Density and Stratification
Density and stratification provide the signatures of strong isopycnal flows and locally enhanced diapycnal mixing that together constitute the cold limb of the AMOC.
Figure 1. Meridional and zonal sections of potential density (panels a and b) sliced through the western basin along the lines depicted on the inset map. White background highlights reservoirs of low potential vorticity (< 2.0 e-12 m-1 s-1 ) where diapycnal mixing has weakened the stratification either locally (isopycnals dipping downward into topography) or upstream of the section. Arrows indicate the direction of flows over rugged topography. Circle/crosses and circle/dots indicate geostrophic flow into or out of the plane of the section. The color panel shows a section of silicate along 24°N depicting the upwelling of elevated nutrient concentrations (associated with southern ocean source waters) over the western flank of the Mid Atlantic Ridge and their circulation into the interior as diagrammed in panel b.
Old Views of the Deep Circulation
The prevailing view of the cold limb circulation has emphasized the role of large-scale recirculations to rationalize the observed near-doubling of the DWBC transports between the mid-latitudes and tropics. Aside from 1-2 Sv of locally enhanced upwelling, this picture implies that upward buoyancy flux in the western North Atlantic occurs at background diffusivity rates and timescales associated with advection in these large recirculations.
New Views of Circulation
Analysis of potential vorticity distributions in finely divided density layers from the seafloor up to ~1500 meters provides evidence that upwelling and water mass transformation along the MAR are the primary sources of interior flows and the boosted DWBC transport. Maps of layer thickness, H, identify locations of enhanced diapycnal mixing, while f/H contours trace the sources and sinks of the geostrophic interior flows.
In Figure 3 (below), composites of the finely divided layers identify 4 basic flow regimes in the cold limb circulation, and their corresponding density / temperature / watermass classes.
- In Layer 1, diapycnal mixing (blue spirals) and vortex stretching inflate the northward penetration of AABW.
- In Layer 2, AABW upwells along the MAR and flanks of Bermuda Rise, AABW and DSOW are mixed in the deep Gulf Stream.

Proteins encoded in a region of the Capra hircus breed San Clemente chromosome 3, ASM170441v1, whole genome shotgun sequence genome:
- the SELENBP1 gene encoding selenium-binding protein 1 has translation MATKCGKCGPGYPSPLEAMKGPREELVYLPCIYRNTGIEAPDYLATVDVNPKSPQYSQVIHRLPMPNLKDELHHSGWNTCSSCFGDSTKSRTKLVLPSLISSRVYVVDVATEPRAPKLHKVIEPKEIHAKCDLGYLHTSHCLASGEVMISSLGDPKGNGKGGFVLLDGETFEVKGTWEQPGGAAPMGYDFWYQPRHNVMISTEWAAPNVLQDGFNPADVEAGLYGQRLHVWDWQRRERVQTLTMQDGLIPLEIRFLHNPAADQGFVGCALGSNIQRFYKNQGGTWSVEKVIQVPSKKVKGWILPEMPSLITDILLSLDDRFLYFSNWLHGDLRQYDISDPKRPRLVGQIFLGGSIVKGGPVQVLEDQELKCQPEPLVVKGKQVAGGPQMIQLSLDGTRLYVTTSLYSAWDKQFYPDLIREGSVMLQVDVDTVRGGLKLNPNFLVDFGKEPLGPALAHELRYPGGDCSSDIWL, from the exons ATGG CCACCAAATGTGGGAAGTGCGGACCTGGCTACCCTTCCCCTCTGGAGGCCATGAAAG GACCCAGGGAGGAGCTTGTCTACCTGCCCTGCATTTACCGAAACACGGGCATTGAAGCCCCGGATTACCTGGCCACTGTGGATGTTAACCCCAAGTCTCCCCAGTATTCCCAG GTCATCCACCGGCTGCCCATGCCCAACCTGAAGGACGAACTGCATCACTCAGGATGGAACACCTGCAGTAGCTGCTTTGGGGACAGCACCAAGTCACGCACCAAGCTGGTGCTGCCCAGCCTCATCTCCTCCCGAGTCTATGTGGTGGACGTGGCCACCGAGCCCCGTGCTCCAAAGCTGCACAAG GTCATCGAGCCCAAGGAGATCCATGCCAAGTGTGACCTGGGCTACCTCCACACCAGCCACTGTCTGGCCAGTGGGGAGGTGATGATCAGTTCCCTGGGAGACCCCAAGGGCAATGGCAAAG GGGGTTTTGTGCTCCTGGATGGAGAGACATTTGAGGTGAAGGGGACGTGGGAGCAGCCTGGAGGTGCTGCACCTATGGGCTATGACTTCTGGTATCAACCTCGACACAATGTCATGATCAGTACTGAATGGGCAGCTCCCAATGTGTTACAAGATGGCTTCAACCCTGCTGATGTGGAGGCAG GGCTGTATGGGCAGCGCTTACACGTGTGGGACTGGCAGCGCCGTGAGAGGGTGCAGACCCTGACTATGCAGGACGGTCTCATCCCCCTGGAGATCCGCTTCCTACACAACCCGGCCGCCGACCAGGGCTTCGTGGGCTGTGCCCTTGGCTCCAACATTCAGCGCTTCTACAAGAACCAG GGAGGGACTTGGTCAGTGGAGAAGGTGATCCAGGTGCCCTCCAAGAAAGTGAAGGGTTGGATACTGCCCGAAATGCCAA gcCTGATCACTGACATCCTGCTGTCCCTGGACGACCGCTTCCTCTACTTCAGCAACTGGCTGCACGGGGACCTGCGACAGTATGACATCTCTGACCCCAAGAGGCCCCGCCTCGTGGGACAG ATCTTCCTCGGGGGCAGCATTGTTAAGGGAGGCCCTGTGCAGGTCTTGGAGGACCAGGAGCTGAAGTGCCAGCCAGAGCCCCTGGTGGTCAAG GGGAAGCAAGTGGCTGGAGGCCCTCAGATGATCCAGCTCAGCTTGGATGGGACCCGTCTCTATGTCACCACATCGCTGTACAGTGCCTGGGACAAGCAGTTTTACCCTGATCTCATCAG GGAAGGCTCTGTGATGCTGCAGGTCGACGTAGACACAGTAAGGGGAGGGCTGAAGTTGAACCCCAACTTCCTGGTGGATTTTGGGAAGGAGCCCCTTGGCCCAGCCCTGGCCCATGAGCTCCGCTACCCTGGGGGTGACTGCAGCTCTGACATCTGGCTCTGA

- In Layer 3, mixing along the MAR drives interior flows of LNADW that entrain into the DWBC.
- In Layer 4, above the crest of the MAR, LSW flows equatorward in the DWBC and is modified by advective-diffusive mixing and eddies adjacent to the DWBC and Gulf Stream. Flows from the eastern basin (modified MOW) retroflect back to the northeast without entraining into the DWBC north of 20°N.
Fig 3. Top row : schematic diagrams of the mean geostrophic interior flows (solid lines, arrows), recirculations
adjacent to boundary currents (dashed ovals), and regions of locally enhanced diapycnal mixing (blue spirals)
in 4 layers spanning depths > 1500 m. Purple arrows depict the mean location of the deep Gulf
Stream. Potential density bounds, temperature and approximate depth ranges for each layer are labelled.
Each layer corresponds to a generalized water mass class:
Bottom row: vertical thickness of each layer. Thickness maxima correspond to regions of locally enhanced
diapycnal mixing: i) over rugged topography of the MAR (Layers 1-3), ii) in the deep Gulf Stream (Layer 2) ,
and iii) in the waters formed by convective mixing in the Labrador Sea (Layer 4) Click to enlarge.
Interior flows along the SE flank of Bermuda Rise are remarkably strong, exhibiting velocities of 20-30 cm/sec over 90 day periods at the base of moorings 1&2..The profiler data are still being processed, but a summary of temperature and velocity records from the VACMs, MicroCat CTDs and the MMPs that have been processed give ample evidence of vigorous near-bottom transports. These are primarily directed to the southwest at moorings 1, 2, 3 & 5, but episodically to the northeast at 4 & 6.